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Samsung 950 Pro M.2 PCIe Gen 3x4 NVMe SSD RAID 0 Report

By: Jon Coulter | RAID in Storage | Posted: Feb 17, 2016 2:15 pm

Jon's Consumer SSD Review Test System Specifications

 

 

We would like to thank ASRock, Crucial, Intel, Corsair, RamCity, IN WIN, and Seasonic for making our test system possible.

 

 

 

Bootable PCIe RAID 0 Settings

 

We will briefly go over the settings we used to create a bootable PCIe array:

 

samsung-950-pro-2-pcie-gen-3x4-nvme-ssd-raid-report_11

 

SATA mode needs to be set to RAID and RST PCIe storage remapping needs to be enabled.

 

samsung-950-pro-2-pcie-gen-3x4-nvme-ssd-raid-report_12

 

After a restart, Intel's Rapid Storage Technology will show up in advanced options.

 

samsung-950-pro-2-pcie-gen-3x4-nvme-ssd-raid-report_13

 

We used 64K stripes. We found that a 64K stripe size delivers better random and sequential performance than the default 16K.

 

samsung-950-pro-2-pcie-gen-3x4-nvme-ssd-raid-report_14

 

Storage OpROM policy needs to be set to boot UEFI only for a bootable array. Alternatively, you can disable CSM if your video card supports UEFI. You are ready to load Windows at this point, but you must have a compatible "F6" RST driver ready to load with Windows (we chose the latest version 14.8), or the array will not be recognized. Windows installer must be loaded as UEFI, so Windows is installed on a GPT partition.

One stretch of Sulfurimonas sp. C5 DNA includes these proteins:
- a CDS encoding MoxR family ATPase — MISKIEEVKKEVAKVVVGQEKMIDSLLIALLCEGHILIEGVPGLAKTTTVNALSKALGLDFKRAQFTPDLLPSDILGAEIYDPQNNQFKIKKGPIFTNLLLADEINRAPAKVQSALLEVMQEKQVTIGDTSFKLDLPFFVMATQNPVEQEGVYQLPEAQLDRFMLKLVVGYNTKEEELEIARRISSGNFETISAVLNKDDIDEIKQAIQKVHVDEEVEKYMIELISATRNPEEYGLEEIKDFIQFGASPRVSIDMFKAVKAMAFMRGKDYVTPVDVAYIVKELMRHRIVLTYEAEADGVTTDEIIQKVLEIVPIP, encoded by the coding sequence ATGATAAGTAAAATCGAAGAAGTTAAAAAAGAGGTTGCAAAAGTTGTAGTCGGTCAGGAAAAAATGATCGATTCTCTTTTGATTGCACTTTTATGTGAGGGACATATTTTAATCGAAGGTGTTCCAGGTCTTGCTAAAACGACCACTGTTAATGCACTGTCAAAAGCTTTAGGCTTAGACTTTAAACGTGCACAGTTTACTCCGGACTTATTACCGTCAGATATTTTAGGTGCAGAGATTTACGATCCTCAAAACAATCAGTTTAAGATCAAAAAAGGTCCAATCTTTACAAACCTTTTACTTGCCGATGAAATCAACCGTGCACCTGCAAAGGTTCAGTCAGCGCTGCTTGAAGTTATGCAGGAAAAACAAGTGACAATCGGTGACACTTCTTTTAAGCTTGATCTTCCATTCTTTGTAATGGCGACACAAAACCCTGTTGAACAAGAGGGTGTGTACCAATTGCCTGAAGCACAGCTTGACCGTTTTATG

samsung-950-pro-2-pcie-gen-3x4-nvme-ssd-raid-report_15

 

Once Windows is loaded, you will need to install the RST control panel to enable write-back caching, which is a must for superior performance.

 

 

Drive Properties

 

samsung-950-pro-2-pcie-gen-3x4-nvme-ssd-raid-report_16

samsung-950-pro-2-pcie-gen-3x4-nvme-ssd-raid-report_17

 

The majority of our testing is performed with our test drive as our boot volume. Our boot volume is 75% full for all OS Disk "C" drive testing to replicate a typical consumer OS volume implementation. We feel that most of you will be utilizing your SSDs for your boot volume and that presenting you with results from an OS volume is more relevant than presenting you with empty secondary volume results.

 

System settings: Cstates and Speed stepping are both disabled in our systems BIOS. Windows High-Performance power plan is enabled. Windows write caching is enabled, and Windows buffer flushing is disabled. We are utilizing Windows 10 Pro 64-bit for all of our testing except for our MOP (Maxed-Out Performance) benchmarks where we switch our OS to Windows Server 2008 R2 64-bit.

 

 

Blink of an eye boot speed

 

 

We got some pretty amazing boot speed out of our 950 Pro arrays; somewhat faster than a single drive.

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